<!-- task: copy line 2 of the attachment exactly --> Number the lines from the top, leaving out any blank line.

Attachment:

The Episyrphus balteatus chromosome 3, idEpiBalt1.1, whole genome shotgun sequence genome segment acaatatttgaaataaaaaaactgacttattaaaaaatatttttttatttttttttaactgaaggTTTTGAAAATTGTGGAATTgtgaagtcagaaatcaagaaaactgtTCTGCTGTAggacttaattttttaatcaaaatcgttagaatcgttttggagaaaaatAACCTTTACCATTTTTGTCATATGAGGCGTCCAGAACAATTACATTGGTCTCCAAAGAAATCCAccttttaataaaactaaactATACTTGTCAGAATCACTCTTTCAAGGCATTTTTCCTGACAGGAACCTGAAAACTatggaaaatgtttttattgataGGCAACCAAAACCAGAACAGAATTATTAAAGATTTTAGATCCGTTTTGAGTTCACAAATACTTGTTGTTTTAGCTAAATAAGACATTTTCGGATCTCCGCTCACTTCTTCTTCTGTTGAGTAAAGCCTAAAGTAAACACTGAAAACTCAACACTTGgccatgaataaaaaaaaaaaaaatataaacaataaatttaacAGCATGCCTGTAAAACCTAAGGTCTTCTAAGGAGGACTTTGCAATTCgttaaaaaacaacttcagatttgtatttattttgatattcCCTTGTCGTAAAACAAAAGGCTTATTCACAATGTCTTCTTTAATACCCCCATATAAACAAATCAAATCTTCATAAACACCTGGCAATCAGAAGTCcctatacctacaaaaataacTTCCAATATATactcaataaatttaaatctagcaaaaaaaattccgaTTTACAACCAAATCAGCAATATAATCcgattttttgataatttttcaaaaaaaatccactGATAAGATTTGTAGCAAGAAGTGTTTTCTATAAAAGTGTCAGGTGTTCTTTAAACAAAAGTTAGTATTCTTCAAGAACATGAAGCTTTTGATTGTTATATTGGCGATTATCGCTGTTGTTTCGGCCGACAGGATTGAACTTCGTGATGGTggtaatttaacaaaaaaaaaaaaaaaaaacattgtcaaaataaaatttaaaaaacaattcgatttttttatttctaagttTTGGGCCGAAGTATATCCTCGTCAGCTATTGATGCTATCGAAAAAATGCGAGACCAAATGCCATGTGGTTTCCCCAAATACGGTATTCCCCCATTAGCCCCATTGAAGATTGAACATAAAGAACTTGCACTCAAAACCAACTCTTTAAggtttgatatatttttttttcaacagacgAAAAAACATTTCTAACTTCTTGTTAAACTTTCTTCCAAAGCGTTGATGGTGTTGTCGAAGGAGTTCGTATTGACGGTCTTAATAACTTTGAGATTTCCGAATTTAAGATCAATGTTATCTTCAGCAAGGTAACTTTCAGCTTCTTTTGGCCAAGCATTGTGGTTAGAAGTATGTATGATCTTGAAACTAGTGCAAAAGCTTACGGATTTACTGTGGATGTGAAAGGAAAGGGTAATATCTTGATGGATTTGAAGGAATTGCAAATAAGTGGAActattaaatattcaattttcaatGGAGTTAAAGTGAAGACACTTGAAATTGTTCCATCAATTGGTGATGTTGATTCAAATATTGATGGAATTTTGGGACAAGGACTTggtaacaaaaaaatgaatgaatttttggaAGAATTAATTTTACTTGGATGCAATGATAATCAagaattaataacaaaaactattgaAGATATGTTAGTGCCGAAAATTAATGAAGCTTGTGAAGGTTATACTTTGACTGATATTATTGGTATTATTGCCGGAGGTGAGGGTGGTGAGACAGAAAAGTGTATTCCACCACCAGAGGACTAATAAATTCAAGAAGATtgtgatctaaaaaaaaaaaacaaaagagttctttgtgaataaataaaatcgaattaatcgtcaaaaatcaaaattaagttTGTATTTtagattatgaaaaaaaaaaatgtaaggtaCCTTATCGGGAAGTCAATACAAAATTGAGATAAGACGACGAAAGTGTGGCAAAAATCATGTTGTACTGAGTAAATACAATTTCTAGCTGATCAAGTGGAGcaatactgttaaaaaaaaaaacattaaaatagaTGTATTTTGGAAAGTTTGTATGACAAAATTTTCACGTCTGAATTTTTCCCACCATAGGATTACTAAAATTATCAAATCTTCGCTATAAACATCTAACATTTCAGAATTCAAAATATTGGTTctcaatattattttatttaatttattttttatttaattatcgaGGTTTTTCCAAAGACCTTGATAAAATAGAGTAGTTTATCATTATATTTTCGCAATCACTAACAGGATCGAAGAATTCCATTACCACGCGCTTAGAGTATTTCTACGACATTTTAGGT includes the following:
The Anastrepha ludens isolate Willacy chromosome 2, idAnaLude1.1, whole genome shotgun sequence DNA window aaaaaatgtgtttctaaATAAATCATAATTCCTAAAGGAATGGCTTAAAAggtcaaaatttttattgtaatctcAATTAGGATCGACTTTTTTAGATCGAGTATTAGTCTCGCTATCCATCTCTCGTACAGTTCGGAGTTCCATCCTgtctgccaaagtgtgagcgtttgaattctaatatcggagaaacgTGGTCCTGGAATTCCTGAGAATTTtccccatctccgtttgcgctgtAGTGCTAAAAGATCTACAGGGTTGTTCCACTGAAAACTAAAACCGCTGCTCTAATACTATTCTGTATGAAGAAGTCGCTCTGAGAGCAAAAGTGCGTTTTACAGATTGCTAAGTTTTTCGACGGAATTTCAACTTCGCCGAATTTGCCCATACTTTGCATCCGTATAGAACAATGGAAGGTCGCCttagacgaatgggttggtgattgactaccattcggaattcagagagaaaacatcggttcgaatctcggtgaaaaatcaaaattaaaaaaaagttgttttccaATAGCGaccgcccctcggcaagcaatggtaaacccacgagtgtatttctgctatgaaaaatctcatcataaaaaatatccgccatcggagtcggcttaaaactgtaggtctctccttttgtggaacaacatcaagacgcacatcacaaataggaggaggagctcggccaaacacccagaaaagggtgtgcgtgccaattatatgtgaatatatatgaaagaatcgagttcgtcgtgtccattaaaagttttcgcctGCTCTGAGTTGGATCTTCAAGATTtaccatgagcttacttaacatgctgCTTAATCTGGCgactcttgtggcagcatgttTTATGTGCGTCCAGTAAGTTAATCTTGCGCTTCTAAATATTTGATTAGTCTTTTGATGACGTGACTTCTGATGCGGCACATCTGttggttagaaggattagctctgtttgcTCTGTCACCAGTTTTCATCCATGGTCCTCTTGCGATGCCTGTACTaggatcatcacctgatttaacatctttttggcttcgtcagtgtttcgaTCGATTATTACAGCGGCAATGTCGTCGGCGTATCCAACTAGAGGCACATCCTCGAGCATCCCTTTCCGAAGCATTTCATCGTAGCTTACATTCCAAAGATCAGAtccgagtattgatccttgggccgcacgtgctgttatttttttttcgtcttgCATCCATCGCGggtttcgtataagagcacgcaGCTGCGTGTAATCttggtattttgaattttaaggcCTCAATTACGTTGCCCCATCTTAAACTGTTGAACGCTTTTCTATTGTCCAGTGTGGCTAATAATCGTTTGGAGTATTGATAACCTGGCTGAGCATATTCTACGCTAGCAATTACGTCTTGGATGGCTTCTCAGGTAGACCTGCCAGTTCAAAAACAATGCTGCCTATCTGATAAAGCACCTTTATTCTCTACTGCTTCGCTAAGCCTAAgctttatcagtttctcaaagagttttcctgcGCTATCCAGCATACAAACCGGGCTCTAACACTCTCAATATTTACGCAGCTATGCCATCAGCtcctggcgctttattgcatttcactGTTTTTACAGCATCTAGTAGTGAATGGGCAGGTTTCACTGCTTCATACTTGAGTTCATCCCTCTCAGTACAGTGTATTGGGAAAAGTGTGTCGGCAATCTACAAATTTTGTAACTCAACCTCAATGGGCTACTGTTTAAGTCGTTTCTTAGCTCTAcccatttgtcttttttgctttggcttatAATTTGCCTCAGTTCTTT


The Anastrepha ludens isolate Willacy chromosome 2, idAnaLude1.1, whole genome shotgun sequence DNA window aaaaaatgtgtttctaaATAAATCATAATTCCTAAAGGAATGGCTTAAAAggtcaaaatttttattgtaatctcAATTAGGATCGACTTTTTTAGATCGAGTATTAGTCTCGCTATCCATCTCTCGTACAGTTCGGAGTTCCATCCTgtctgccaaagtgtgagcgtttgaattctaatatcggagaaacgTGGTCCTGGAATTCCTGAGAATTTtccccatctccgtttgcgctgtAGTGCTAAAAGATCTACAGGGTTGTTCCACTGAAAACTAAAACCGCTGCTCTAATACTATTCTGTATGAAGAAGTCGCTCTGAGAGCAAAAGTGCGTTTTACAGATTGCTAAGTTTTTCGACGGAATTTCAACTTCGCCGAATTTGCCCATACTTTGCATCCGTATAGAACAATGGAAGGTCGCCttagacgaatgggttggtgattgactaccattcggaattcagagagaaaacatcggttcgaatctcggtgaaaaatcaaaattaaaaaaaagttgttttccaATAGCGaccgcccctcggcaagcaatggtaaacccacgagtgtatttctgctatgaaaaatctcatcataaaaaatatccgccatcggagtcggcttaaaactgtaggtctctccttttgtggaacaacatcaagacgcacatcacaaataggaggaggagctcggccaaacacccagaaaagggtgtgcgtgccaattatatgtgaatatatatgaaagaatcgagttcgtcgtgtccattaaaagttttcgcctGCTCTGAGTTGGATCTTCAAGATTtaccatgagcttacttaacatgctgCTTAATCTGGCgactcttgtggcagcatgttTTATGTGCGTCCAGTAAGTTAATCTTGCGCTTCTAAATATTTGATTAGTCTTTTGATGACGTGACTTCTGATGCGGCACATCTGttggttagaaggattagctctgtttgcTCTGTCACCAGTTTTCATCCATGGTCCTCTTGCGATGCCTGTACTaggatcatcacctgatttaacatctttttggcttcgtcagtgtttcgaTCGATTATTACAGCGGCAATGTCGTCGGCGTATCCAACTAGAGGCACATCCTCGAGCATCCCTTTCCGAAGCATTTCATCGTAGCTTACATTCCAAAGATCAGAtccgagtattgatccttgggccgcacgtgctgttatttttttttcgtcttgCATCCATCGCGggtttcgtataagagcacgcaGCTGCGTGTAATCttggtattttgaattttaaggcCTCAATTACGTTGCCCCATCTTAAACTGTTGAACGCTTTTCTATTGTCCAGTGTGGCTAATAATCGTTTGGAGTATTGATAACCTGGCTGAGCATATTCTACGCTAGCAATTACGTCTTGGATGGCTTCTCAGGTAGACCTGCCAGTTCAAAAACAATGCTGCCTATCTGATAAAGCACCTTTATTCTCTACTGCTTCGCTAAGCCTAAgctttatcagtttctcaaagagttttcctgcGCTATCCAGCATACAAACCGGGCTCTAACACTCTCAATATTTACGCAGCTATGCCATCAGCtcctggcgctttattgcatttcactGTTTTTACAGCATCTAGTAGTGAATGGGCAGGTTTCACTGCTTCATACTTGAGTTCATCCCTCTCAGTACAGTGTATTGGGAAAAGTGTGTCGGCAATCTACAAATTTTGTAACTCAACCTCAATGGGCTACTGTTTAAGTCGTTTCTTAGCTCTAcccatttgtcttttttgctttggcttatAATTTGCCTCAGTTCTTT